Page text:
‘The Band’s Visit'(Photo: Ahron R. Foster) Related Shows The Band’s Visit View Comments It’s a hit! The Band’s Visit has extended for a second time and will now run through January 8, 2017 (instead of January 1). Starring Tony nominees John Cariani and Tony Shalhoub, the world premiere follows an Egyptian Police Band’s unexpected experiences in Israel, and officially opened on December 8. The show is running off-Broadway at the Atlantic Theater Company’s Linda Gross Theater.The Band’s Visit features direction by David Cromer, a book by Itamar Moses, an original score by David Yazbek and choreography by Lee Sher.An Egyptian Police Band arrives in Israel to play a concert. After a mix up at the border, they are sent to a remote village in the middle of the desert. With no bus until morning and no hotel in sight, these unlikely travelers are taken in by the locals. Under the spell of the desert sky, their lives become intertwined in the most unexpected ways. A new musical based on the critically acclaimed screenplay which received 36 major international awards.Along with Cariani as Itzik and Shalhoub as Tewfiq, the cast includes George Abud as Camal, Bill Army as Zelger, Katrina Lenk as Dina, Erik Liberman as Telephone Guy, Andrew Polk as Avrum, Rachel Prather as Julia, Jonathan Raviv as Sammy, Sharone Sayegh as Anna, Kristen Sieh as Iris and Alok Tewari as Simon. Show Closed This production ended its run on April 7, 2019
FacebookTwitterLinkedInEmailPrint分享ElNeuvoDia.com:Four senior officials of the Puerto Rico Electric Power Authority (PREPA) must appear in court and explain why the public corporation is allegedly refusing to provide two nonprofit organizations with information about the privatization process and the power grid.That is what San Juan Superior Court Judge Anthony Cuevas ruled. Cuevas -who presided over a follow-up hearing to the “mandamus action” that CAMBIO and the Institute for Energy Economics and Financial Analysis (IEEFA) filed last May “to obtain information about the electric power utility’s (PREPA’s) system and the ongoing privatization process.”Astrid Rodríguez (Legal Consultant), engineer Hiram Medero (Chief Strategy and Information Officer), engineer Efran Paredes (Planning and Environmental Protection Director) and Fernando Padilla (Project Management Director) are the four PREPA officials called to appear at a new hearing on September 26, with a follow-up hearing on September 30.“The Authority is trying to make it appear that there have been misinterpretations in our requests and that they are willing to provide the documents, but that is not the real experience. The real experience has been that we have to insist that the documents do exist for them to provide us those documents. The requests have been clear,” said CAMBIO co-founder and president Ingrid Vila.She added that PREPA “has refused” to provide them with documents that exist – or that should exist – invoking confidentiality clauses that, in her opinion, do not apply. Judge Cuevas ordered CAMBIO and IEEFA to present, on or before next Thursday, a list of the information that PREPA allegedly owes them.Rodríguez confirmed that the organizations insisted on “stating there is information that PREPA has not provided.” “However, they did not specify what information was missing,” she said.More: PREPA officials will be held accountable Judge orders Puerto Rico Electric Power Authority officials to explain privatization plans
For decades, Moses Cone—a national park unit near Blowing Rock, N.C.—has attracted elite runners to its wide, rolling carriage trails and scenic lakeside paths. One of the country’s elite Olympic training centers —ZAP Fitness—is headquartered near Moses Cone. Many Olympic hopefuls have been forged on the trails of Moses Cone.Earlier this month, the National Park Service proposed restrictions on trail running in Moses Cone. According to the Blowing Rock News, a senior Blue Ridge Parkway official said that the park’s “frequent use by running groups and trail rides disrupts the experience of anyone wanting to walk in solitude.” Its proposed plan would likely result in a substantial reduction in the carriage roads’ use by organized running groups. Future Olympians—who live and train in our mountains—may have to look elsewhere to chase their dreams. And thousands of everyday runners will be denied access to some of the most scenic and exceptional trail running in the Blue Ridge.Fortunately, the draft plan can still be changed. The National Park Service is seeking comments on the draft plan. Express your thoughts on the proposed trail running restrictions in this beloved national park here.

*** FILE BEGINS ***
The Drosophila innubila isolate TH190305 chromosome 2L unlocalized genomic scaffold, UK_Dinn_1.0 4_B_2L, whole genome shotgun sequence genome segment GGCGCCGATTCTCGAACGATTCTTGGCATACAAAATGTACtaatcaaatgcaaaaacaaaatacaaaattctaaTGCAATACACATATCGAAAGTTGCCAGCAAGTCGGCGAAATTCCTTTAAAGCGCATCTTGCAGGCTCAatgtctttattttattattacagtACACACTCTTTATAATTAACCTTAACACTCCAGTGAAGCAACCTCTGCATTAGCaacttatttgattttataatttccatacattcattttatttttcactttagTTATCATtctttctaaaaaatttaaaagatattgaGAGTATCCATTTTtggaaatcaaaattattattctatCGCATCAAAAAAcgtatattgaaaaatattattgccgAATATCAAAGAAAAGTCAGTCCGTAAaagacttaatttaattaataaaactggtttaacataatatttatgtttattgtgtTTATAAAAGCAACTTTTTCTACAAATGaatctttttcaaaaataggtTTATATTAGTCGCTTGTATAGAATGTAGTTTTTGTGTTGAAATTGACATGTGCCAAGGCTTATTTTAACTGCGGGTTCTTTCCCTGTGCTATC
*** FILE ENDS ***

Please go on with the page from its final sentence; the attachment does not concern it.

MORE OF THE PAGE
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Mike Keeton won his first Virginia Sprint Series feature of 2018 Saturday at Shenandoah Speedway. (Photo by Jim Haines)By Jim HainesSHENANDOAH, Va. (July 28) – Mike Keeton showed the way to the front of the IMCA RaceSaver Sprint Car field at Shenandoah Speedway Saturday night and stayed there for his first Virginia Sprint Series win of the year.Chris Ware and Bill Rice made up the front row for the start with Rice out first and Ware right behind. Tony Harris, Keeton, Jerald Harris and Glenn Worrell were all lined up and working on Ware in order to get a crack at the leader.Tony Harris got by first to chase down Rice. After some shuffling behind the leader, the top four were all together with Harris holding off Worrell as Keeton was working on Rice for the lead.Keeton went to the front with 10 to go as Worrell took over second three laps later.Keeton would not be caught, however, as he flashed under the checkered flag first with Worrell and Tony Harris close behind.Next Friday it’s the final Fast Friday event of the year at Dixieland Speedway in Elizabeth City, N.C., on Aug. 3.Feature results – 1. Mike Keeton; 2. Glenn Worrell; 3. Tony Harris; 4. Bill Rice; 5. Jerald Harris; 6. Chris Ware; 7. Josh Perreault; 8. Matt Mullins.